1. This is an application in revision against a conviction of the applicant under Section 336 of the Indian Penal Code and another conviction under Section 19(f) of the Arms Act. The sentence was one of two months' rigorous imprisonment and Rs. 50 fine under the former conviction and one of two months' rigorous imprisonment under the latter, the sentences of imprisonment running concurrently.
2. The charge against the applicant under Section 336 of the Indian Penal Code, as it is to be found in the charge-sheet, is as follows : 'You on or about the 10th day of Mohurrum this year at 4 p.m. or after threw bricks from your roof and fired a gun from the same roof in such a rash manner that it endangered human lives of persons who were passing on the roads near about your mohalla.'
3. The learned Magistrate, who convicted the applicant in his judgment stated as follows : 'The evidence showed that there was a communal riot in the city of Pilibhit in different parts of it. The accused threw brick-bats at the Muhammadans who where passing by the lane close to his house and not only this but he fired two shots at them from his house but fortunately no one was hit.' At another place the learned Magistrate said : 'I am inclined to think that it was for these reasons only that the shot missed the aim and nobody was hit or killed.'
4. The impression that I have gathered from reading the judgment of the learned Magistrate is that he found, on the evidence, that the appellant deliberately threw brickbats at Muhammedau passers by and he deliberately aimed a gun and fired two shots at the said parsons and that it wag a matter of pure luck that nobody was injured. The learned Sessions Judge who heard the appeal does not clearly say what he found on examination of the evidence. He contented himself with the following remark:
I am of opinion that the evidence fully substantiates the case against the accused.
5. Now, if the case against the accused was what the learned Magistrate found to have been proved, the charge under Section 336 of the Indian Penal Code was an utterly in sufficient and improper charge. Section 336 of the Indian Penal Code contemplates a lawful act. But it punishes the same act which is otherwise lawful only if it is exercised in a rash or negligent manner. If the finding be accepted that the applicant deliberately threw brick-bats at passersby and wanted to shoot them and for that purpose aimed a gun and fired shots, ha was clearly guilty of an attempt a6 murder if not of an attempt to cause grievous hurt with a dangerous weapon of shooting.
6. It is for this reason that I have been utterly unable to understand the judgment of the Magistrate and the learned Sessions Judge.
7. To satisfy myself as to how the charge of such a light character, as a charge under Section 336 is, could be brought on the evidence accepted as true, I examined the statements of the witnesses myself. My examination of the statements and the remarks of the learned Magistrate and the learned Sessions Judge that allowance had to be made for communal bias and exaggeration and want of observation etc., satisfy me that the prosecution understood that nothing serious was really meant by whatever the applicant may have done and that all that was wanted to be punished was the firing of the gun at a time when possibly communal feeling was running high. If the evidence of some of the witnesses, e.g., Kuttubuddin, Fazal Ahmad and Nur Ahmad is to be believed, the applicant deliberately wanted to shoot Muhammadans passing by his house. On the other hand, the evidence of the other witnesses would indicate that shots were fired in the air.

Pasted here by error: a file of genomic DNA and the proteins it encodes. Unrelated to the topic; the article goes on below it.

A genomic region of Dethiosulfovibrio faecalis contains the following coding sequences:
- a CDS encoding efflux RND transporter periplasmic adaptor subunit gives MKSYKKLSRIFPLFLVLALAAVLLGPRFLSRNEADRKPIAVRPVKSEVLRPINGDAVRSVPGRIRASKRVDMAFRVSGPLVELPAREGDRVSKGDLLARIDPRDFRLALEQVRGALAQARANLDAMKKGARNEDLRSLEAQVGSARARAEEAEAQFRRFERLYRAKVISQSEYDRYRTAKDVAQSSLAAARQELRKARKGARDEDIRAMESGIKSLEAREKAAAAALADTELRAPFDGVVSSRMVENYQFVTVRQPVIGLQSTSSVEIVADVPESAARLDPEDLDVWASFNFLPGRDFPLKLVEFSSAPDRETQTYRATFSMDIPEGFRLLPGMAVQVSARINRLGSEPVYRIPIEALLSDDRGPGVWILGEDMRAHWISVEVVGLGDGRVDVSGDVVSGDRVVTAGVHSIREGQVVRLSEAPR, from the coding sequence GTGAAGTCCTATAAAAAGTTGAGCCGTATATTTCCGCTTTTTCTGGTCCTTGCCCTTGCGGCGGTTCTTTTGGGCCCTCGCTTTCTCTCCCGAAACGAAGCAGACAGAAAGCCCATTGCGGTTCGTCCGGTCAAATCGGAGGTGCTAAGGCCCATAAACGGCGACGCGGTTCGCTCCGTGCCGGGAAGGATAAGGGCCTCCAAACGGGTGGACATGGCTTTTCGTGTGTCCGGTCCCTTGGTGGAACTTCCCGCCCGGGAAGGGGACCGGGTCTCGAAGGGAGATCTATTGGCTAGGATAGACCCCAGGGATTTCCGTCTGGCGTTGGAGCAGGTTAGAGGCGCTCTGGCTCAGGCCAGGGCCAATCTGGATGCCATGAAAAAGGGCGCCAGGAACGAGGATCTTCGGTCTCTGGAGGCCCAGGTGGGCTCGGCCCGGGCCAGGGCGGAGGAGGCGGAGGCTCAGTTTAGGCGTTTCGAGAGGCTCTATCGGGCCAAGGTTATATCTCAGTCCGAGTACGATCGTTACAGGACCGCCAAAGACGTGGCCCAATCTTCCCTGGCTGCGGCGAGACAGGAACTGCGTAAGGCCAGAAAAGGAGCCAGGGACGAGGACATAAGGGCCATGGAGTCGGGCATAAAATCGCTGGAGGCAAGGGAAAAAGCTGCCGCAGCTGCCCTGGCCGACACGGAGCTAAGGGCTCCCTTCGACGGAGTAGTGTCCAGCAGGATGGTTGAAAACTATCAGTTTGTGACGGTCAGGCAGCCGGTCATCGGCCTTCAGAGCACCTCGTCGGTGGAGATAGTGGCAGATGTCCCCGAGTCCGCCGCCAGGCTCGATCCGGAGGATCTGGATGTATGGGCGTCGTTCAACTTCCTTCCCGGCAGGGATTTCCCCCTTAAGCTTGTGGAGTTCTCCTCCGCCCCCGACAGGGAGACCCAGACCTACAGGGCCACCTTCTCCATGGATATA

8. The position therefore, is this. If the finding of the learned Magistrate is what ha has mentioned in his judgment and if that finding has been upheld by the learned Sessions Judge the trial must be quashed and the applicant should be ordered to be committed to the Court of Sessions so that he might undergo a trial by a superior Court of criminal jurisdiction with an appeal, (in a serious case like this) to this Court. On the other hand, if the charge was nothing but of firing a gun during communal tension, it can hardly be said that any offence has been committed. When riots were taking place as the learned Magistrate has stated in the judgment, in different parts of the town, a man possessing a gun may very well fire shots just to indicate to the would be mischief makers that there were arms of defence in the house and anybody who might be mischievously inclined might take care of his safety.
9. The result, therefore, is that either the conviction should be set aside and a retrial ordered or the conviction should be set aside in toto.
10. As I have said, I have examined the evidence and I am of opinion that the-latter course is the only course which is open to me. The evidence will not sustains a charge of an attempt at murder or attempt at causing grievous hurt with a gun.
11. I accordingly set aside the conviction and sentence under Section 336 of the Indian-Penal Code and order that the fine, if paid, be refunded.